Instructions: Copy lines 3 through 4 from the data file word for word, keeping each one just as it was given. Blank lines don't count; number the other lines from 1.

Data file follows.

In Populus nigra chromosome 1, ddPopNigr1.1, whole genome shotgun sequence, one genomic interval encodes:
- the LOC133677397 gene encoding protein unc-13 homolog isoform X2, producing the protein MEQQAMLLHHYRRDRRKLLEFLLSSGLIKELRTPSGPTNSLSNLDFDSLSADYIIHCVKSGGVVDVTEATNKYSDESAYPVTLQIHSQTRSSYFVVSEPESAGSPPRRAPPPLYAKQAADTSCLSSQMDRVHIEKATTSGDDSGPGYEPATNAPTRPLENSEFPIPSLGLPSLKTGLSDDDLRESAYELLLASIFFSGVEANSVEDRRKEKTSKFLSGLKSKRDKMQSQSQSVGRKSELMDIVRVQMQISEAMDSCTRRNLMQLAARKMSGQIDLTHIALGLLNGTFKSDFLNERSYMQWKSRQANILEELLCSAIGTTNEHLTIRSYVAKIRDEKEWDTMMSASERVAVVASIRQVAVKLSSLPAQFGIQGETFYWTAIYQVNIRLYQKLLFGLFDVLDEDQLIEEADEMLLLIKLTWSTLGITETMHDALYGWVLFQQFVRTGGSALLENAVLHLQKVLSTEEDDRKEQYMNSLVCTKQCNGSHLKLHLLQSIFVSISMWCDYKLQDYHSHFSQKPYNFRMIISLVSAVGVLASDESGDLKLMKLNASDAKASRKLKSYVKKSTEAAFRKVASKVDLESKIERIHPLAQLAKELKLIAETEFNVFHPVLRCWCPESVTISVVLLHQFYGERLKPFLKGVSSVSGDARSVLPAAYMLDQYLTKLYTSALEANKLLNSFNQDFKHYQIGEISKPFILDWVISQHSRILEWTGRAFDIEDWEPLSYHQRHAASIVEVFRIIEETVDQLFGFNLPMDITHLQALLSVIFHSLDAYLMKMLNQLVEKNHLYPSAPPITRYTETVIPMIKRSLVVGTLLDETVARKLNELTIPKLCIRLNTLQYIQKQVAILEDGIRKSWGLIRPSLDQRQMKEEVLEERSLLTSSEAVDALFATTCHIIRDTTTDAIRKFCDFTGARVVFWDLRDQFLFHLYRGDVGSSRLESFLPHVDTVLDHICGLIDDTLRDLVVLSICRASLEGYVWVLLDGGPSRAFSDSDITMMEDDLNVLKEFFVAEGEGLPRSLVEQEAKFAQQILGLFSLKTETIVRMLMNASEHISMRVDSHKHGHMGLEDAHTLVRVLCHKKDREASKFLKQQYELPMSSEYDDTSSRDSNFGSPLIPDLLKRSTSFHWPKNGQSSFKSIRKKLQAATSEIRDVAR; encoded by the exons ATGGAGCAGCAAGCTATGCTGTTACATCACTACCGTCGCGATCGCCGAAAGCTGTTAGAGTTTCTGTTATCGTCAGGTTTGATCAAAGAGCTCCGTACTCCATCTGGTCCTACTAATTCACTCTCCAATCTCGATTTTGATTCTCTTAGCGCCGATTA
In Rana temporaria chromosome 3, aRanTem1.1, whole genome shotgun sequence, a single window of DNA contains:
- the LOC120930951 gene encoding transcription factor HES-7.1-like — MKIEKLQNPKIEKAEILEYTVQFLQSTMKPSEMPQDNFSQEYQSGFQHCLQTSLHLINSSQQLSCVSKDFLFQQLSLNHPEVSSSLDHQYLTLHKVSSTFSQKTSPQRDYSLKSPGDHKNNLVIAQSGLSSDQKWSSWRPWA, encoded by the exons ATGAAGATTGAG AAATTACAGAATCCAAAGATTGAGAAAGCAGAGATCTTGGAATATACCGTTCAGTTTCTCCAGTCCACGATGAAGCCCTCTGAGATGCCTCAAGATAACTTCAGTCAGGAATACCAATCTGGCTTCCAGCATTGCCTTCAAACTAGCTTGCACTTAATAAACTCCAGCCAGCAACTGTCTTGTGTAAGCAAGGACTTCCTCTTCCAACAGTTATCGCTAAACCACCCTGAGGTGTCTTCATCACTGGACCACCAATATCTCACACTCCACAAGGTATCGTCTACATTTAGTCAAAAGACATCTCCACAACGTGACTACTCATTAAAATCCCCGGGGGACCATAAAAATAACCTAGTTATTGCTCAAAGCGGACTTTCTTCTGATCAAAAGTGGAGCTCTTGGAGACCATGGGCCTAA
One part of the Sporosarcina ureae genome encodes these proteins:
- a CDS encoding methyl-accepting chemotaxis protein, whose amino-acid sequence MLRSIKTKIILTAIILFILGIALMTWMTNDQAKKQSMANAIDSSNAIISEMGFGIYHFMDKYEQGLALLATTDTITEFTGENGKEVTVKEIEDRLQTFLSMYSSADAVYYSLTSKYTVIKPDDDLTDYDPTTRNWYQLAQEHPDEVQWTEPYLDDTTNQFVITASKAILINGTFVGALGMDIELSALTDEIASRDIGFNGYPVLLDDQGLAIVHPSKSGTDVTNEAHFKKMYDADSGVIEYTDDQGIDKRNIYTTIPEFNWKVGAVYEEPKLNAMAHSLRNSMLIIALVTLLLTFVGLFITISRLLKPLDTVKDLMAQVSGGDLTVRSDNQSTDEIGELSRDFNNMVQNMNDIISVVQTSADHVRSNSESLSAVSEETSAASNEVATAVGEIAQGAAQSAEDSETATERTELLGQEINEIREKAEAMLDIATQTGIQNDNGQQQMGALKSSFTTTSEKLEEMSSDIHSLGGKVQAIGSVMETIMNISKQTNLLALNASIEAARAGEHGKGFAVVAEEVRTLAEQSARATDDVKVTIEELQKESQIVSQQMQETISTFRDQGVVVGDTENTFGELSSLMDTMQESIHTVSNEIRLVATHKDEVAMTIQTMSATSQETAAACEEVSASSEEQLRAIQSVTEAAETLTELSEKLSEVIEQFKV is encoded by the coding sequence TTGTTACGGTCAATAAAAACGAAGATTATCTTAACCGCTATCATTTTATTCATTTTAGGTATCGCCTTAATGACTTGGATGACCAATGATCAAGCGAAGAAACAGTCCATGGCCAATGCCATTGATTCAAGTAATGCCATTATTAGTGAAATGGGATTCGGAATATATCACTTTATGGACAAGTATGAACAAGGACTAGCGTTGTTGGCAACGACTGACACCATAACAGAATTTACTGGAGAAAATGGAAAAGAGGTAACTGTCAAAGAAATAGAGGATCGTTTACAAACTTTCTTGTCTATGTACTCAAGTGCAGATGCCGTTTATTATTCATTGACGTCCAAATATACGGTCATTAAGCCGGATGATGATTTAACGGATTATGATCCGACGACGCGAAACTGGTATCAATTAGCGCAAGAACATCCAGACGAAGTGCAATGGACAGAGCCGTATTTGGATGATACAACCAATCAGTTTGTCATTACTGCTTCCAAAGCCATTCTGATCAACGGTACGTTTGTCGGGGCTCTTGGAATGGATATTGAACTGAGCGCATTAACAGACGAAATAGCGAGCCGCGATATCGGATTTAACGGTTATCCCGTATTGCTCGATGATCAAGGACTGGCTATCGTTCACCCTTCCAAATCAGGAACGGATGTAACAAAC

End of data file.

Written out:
In Rana temporaria chromosome 3, aRanTem1.1, whole genome shotgun sequence, a single window of DNA contains:
- the LOC120930951 gene encoding transcription factor HES-7.1-like — MKIEKLQNPKIEKAEILEYTVQFLQSTMKPSEMPQDNFSQEYQSGFQHCLQTSLHLINSSQQLSCVSKDFLFQQLSLNHPEVSSSLDHQYLTLHKVSSTFSQKTSPQRDYSLKSPGDHKNNLVIAQSGLSSDQKWSSWRPWA, encoded by the exons ATGAAGATTGAG AAATTACAGAATCCAAAGATTGAGAAAGCAGAGATCTTGGAATATACCGTTCAGTTTCTCCAGTCCACGATGAAGCCCTCTGAGATGCCTCAAGATAACTTCAGTCAGGAATACCAATCTGGCTTCCAGCATTGCCTTCAAACTAGCTTGCACTTAATAAACTCCAGCCAGCAACTGTCTTGTGTAAGCAAGGACTTCCTCTTCCAACAGTTATCGCTAAACCACCCTGAGGTGTCTTCATCACTGGACCACCAATATCTCACACTCCACAAGGTATCGTCTACATTTAGTCAAAAGACATCTCCACAACGTGACTACTCATTAAAATCCCCGGGGGACCATAAAAATAACCTAGTTATTGCTCAAAGCGGACTTTCTTCTGATCAAAAGTGGAGCTCTTGGAGACCATGGGCCTAA